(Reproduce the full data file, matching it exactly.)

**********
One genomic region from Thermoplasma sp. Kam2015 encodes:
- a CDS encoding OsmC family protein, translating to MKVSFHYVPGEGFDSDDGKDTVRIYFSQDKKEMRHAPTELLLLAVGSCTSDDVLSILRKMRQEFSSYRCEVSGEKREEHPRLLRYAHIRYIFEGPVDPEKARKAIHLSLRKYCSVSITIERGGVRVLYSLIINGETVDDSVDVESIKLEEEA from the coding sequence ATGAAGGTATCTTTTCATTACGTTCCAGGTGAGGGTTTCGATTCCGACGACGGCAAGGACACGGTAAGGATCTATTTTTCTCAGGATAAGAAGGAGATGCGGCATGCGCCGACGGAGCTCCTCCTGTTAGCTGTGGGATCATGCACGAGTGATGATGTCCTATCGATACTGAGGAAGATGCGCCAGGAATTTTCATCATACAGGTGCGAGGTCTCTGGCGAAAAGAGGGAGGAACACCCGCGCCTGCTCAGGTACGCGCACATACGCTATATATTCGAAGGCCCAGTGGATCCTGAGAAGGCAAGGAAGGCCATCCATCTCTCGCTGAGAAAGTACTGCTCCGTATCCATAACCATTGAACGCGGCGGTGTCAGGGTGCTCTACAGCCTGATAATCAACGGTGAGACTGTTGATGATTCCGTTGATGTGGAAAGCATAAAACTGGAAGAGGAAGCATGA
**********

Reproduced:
One genomic region from Thermoplasma sp. Kam2015 encodes:
- a CDS encoding OsmC family protein, translating to MKVSFHYVPGEGFDSDDGKDTVRIYFSQDKKEMRHAPTELLLLAVGSCTSDDVLSILRKMRQEFSSYRCEVSGEKREEHPRLLRYAHIRYIFEGPVDPEKARKAIHLSLRKYCSVSITIERGGVRVLYSLIINGETVDDSVDVESIKLEEEA from the coding sequence ATGAAGGTATCTTTTCATTACGTTCCAGGTGAGGGTTTCGATTCCGACGACGGCAAGGACACGGTAAGGATCTATTTTTCTCAGGATAAGAAGGAGATGCGGCATGCGCCGACGGAGCTCCTCCTGTTAGCTGTGGGATCATGCACGAGTGATGATGTCCTATCGATACTGAGGAAGATGCGCCAGGAATTTTCATCATACAGGTGCGAGGTCTCTGGCGAAAAGAGGGAGGAACACCCGCGCCTGCTCAGGTACGCGCACATACGCTATATATTCGAAGGCCCAGTGGATCCTGAGAAGGCAAGGAAGGCCATCCATCTCTCGCTGAGAAAGTACTGCTCCGTATCCATAACCATTGAACGCGGCGGTGTCAGGGTGCTCTACAGCCTGATAATCAACGGTGAGACTGTTGATGATTCCGTTGATGTGGAAAGCATAAAACTGGAAGAGGAAGCATGA